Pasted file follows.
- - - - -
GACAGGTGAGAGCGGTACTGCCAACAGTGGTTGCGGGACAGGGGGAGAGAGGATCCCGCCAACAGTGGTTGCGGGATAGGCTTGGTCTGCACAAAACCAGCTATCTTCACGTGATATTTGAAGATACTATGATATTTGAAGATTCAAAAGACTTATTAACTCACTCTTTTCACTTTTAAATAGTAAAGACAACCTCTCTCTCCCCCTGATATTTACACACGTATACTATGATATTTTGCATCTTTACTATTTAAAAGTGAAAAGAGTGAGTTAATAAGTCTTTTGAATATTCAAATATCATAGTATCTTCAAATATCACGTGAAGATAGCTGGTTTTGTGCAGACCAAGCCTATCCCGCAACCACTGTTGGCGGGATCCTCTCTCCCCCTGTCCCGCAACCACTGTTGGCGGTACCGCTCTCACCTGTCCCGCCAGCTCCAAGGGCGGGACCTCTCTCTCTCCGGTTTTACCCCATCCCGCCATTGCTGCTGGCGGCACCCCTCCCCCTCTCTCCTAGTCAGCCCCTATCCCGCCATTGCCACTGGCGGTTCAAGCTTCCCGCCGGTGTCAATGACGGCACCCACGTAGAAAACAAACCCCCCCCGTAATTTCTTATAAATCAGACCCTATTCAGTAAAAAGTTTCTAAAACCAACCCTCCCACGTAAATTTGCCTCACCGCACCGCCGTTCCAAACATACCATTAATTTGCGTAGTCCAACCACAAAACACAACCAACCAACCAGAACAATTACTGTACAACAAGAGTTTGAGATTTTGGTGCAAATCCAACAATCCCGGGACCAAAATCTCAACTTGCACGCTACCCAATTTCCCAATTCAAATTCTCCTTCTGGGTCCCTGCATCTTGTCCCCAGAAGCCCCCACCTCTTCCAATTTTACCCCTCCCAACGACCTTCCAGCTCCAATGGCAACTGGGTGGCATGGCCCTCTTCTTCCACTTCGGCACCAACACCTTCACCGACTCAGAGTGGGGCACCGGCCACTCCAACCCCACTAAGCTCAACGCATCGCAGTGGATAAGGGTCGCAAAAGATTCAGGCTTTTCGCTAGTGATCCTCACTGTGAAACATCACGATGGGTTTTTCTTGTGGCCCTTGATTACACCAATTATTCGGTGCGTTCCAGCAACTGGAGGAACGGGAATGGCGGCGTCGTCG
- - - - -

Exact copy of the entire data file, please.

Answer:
GACAGGTGAGAGCGGTACTGCCAACAGTGGTTGCGGGACAGGGGGAGAGAGGATCCCGCCAACAGTGGTTGCGGGATAGGCTTGGTCTGCACAAAACCAGCTATCTTCACGTGATATTTGAAGATACTATGATATTTGAAGATTCAAAAGACTTATTAACTCACTCTTTTCACTTTTAAATAGTAAAGACAACCTCTCTCTCCCCCTGATATTTACACACGTATACTATGATATTTTGCATCTTTACTATTTAAAAGTGAAAAGAGTGAGTTAATAAGTCTTTTGAATATTCAAATATCATAGTATCTTCAAATATCACGTGAAGATAGCTGGTTTTGTGCAGACCAAGCCTATCCCGCAACCACTGTTGGCGGGATCCTCTCTCCCCCTGTCCCGCAACCACTGTTGGCGGTACCGCTCTCACCTGTCCCGCCAGCTCCAAGGGCGGGACCTCTCTCTCTCCGGTTTTACCCCATCCCGCCATTGCTGCTGGCGGCACCCCTCCCCCTCTCTCCTAGTCAGCCCCTATCCCGCCATTGCCACTGGCGGTTCAAGCTTCCCGCCGGTGTCAATGACGGCACCCACGTAGAAAACAAACCCCCCCCGTAATTTCTTATAAATCAGACCCTATTCAGTAAAAAGTTTCTAAAACCAACCCTCCCACGTAAATTTGCCTCACCGCACCGCCGTTCCAAACATACCATTAATTTGCGTAGTCCAACCACAAAACACAACCAACCAACCAGAACAATTACTGTACAACAAGAGTTTGAGATTTTGGTGCAAATCCAACAATCCCGGGACCAAAATCTCAACTTGCACGCTACCCAATTTCCCAATTCAAATTCTCCTTCTGGGTCCCTGCATCTTGTCCCCAGAAGCCCCCACCTCTTCCAATTTTACCCCTCCCAACGACCTTCCAGCTCCAATGGCAACTGGGTGGCATGGCCCTCTTCTTCCACTTCGGCACCAACACCTTCACCGACTCAGAGTGGGGCACCGGCCACTCCAACCCCACTAAGCTCAACGCATCGCAGTGGATAAGGGTCGCAAAAGATTCAGGCTTTTCGCTAGTGATCCTCACTGTGAAACATCACGATGGGTTTTTCTTGTGGCCCTTGATTACACCAATTATTCGGTGCGTTCCAGCAACTGGAGGAACGGGAATGGCGGCGTCGTCG